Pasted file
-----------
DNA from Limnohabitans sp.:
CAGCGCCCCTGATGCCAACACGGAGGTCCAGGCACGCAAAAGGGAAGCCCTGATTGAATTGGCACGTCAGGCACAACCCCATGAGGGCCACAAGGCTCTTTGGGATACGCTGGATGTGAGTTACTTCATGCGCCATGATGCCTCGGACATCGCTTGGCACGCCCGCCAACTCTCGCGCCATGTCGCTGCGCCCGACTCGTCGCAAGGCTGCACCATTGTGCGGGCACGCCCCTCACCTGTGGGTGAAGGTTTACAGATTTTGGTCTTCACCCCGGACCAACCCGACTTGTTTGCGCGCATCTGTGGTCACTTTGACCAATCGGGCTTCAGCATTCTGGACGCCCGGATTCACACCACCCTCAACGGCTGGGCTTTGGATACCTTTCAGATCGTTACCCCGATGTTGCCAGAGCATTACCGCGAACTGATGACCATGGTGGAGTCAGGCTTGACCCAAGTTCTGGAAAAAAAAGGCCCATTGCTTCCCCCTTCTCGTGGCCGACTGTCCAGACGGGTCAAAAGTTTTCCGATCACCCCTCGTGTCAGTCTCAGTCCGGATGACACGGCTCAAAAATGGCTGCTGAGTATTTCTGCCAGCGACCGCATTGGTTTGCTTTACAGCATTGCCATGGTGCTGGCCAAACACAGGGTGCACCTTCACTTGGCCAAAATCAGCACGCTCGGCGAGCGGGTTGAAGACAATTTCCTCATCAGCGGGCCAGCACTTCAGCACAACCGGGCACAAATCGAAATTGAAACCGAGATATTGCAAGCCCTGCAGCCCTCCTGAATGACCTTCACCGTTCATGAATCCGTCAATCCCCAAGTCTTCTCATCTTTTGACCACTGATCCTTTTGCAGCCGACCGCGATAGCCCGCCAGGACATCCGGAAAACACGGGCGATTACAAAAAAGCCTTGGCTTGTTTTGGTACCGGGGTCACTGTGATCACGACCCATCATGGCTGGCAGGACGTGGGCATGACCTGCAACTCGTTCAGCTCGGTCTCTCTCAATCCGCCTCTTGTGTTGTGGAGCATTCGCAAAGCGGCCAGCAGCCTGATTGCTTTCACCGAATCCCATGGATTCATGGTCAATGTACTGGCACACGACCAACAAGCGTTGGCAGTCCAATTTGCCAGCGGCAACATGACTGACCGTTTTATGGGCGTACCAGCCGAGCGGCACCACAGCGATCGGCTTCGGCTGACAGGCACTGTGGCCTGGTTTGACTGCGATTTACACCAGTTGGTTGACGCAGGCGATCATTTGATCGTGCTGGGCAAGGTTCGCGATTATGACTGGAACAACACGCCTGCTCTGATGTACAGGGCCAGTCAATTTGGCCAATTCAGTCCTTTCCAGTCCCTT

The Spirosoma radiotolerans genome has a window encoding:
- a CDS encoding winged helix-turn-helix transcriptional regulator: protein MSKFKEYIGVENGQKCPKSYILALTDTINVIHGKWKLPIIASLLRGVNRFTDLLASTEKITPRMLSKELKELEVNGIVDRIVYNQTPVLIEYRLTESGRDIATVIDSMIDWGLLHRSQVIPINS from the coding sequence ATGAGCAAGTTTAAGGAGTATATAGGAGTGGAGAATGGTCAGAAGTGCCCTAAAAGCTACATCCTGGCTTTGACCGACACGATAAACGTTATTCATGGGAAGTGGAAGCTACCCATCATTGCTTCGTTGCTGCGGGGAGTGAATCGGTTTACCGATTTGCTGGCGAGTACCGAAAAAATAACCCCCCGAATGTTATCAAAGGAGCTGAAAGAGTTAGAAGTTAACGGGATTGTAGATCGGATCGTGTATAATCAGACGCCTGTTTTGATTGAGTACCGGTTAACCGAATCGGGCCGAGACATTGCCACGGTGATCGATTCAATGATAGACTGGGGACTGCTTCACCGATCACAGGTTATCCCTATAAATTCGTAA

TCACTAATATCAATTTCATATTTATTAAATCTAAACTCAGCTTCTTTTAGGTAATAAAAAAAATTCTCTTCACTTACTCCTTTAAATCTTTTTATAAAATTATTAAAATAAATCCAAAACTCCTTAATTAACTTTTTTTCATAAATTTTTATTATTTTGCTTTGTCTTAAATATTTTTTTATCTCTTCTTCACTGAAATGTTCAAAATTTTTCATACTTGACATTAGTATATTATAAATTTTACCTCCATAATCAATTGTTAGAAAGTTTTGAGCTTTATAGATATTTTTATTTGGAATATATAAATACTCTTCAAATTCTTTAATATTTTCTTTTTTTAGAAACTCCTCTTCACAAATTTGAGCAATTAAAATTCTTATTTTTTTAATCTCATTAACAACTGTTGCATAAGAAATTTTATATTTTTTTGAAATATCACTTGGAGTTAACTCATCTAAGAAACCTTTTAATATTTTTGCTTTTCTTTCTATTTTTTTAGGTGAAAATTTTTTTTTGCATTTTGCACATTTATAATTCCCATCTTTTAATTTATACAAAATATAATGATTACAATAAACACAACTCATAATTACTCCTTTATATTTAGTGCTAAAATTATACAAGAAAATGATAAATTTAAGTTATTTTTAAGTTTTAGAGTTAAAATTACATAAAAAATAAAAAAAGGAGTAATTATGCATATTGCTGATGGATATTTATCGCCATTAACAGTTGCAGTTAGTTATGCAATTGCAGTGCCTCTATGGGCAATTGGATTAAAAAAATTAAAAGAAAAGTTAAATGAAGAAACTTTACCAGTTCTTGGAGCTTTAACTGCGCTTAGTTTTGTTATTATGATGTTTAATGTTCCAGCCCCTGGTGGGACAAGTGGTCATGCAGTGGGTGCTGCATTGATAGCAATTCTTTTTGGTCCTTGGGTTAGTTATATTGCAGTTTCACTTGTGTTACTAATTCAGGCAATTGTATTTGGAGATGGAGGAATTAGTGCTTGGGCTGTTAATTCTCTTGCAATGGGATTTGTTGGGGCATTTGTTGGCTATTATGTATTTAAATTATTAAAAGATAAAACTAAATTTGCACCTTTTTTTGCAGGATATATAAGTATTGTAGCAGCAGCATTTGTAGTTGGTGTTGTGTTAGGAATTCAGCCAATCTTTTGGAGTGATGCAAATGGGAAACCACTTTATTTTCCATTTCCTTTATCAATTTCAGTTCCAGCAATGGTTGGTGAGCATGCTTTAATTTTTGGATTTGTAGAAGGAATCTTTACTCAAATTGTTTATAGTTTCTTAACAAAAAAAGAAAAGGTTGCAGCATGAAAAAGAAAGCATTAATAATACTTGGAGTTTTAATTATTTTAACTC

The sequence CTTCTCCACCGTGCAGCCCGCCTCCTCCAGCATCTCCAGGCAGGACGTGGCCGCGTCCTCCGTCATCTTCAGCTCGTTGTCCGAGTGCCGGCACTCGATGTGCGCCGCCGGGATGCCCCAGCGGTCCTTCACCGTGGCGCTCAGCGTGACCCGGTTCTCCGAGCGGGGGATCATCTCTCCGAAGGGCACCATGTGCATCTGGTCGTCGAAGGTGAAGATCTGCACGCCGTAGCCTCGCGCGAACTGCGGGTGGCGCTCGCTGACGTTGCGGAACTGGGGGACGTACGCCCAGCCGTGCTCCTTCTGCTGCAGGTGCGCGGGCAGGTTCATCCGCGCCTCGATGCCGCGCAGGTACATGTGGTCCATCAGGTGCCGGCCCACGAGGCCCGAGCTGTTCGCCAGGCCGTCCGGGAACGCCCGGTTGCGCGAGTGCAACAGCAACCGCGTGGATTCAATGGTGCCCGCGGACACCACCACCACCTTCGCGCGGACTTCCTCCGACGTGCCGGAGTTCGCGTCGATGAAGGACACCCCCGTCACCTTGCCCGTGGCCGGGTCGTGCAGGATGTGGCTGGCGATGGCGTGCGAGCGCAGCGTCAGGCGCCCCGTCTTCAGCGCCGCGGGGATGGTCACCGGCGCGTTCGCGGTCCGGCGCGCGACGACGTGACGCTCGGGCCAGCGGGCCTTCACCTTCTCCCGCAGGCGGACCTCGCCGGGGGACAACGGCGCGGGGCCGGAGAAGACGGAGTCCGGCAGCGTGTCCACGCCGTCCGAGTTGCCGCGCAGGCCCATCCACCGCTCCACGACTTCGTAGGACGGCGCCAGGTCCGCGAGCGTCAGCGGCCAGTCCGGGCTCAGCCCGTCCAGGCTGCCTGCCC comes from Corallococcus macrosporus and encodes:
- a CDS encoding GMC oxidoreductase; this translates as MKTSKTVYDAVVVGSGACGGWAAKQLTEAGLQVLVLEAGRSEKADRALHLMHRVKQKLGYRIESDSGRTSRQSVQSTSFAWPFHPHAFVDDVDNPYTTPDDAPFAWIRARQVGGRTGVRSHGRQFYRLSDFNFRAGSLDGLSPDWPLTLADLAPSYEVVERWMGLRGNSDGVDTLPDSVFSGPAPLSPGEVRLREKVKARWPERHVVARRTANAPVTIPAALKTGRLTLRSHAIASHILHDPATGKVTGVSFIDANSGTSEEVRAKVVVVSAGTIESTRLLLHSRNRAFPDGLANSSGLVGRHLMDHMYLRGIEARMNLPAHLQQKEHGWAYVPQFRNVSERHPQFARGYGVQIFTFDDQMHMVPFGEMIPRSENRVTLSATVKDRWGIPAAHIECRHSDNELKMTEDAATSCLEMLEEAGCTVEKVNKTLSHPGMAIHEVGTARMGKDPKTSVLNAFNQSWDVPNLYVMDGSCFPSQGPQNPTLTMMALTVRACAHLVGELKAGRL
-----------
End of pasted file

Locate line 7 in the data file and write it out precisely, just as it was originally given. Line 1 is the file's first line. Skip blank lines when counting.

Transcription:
- a CDS encoding GMC oxidoreductase; this translates as MKTSKTVYDAVVVGSGACGGWAAKQLTEAGLQVLVLEAGRSEKADRALHLMHRVKQKLGYRIESDSGRTSRQSVQSTSFAWPFHPHAFVDDVDNPYTTPDDAPFAWIRARQVGGRTGVRSHGRQFYRLSDFNFRAGSLDGLSPDWPLTLADLAPSYEVVERWMGLRGNSDGVDTLPDSVFSGPAPLSPGEVRLREKVKARWPERHVVARRTANAPVTIPAALKTGRLTLRSHAIASHILHDPATGKVTGVSFIDANSGTSEEVRAKVVVVSAGTIESTRLLLHSRNRAFPDGLANSSGLVGRHLMDHMYLRGIEARMNLPAHLQQKEHGWAYVPQFRNVSERHPQFARGYGVQIFTFDDQMHMVPFGEMIPRSENRVTLSATVKDRWGIPAAHIECRHSDNELKMTEDAATSCLEMLEEAGCTVEKVNKTLSHPGMAIHEVGTARMGKDPKTSVLNAFNQSWDVPNLYVMDGSCFPSQGPQNPTLTMMALTVRACAHLVGELKAGRL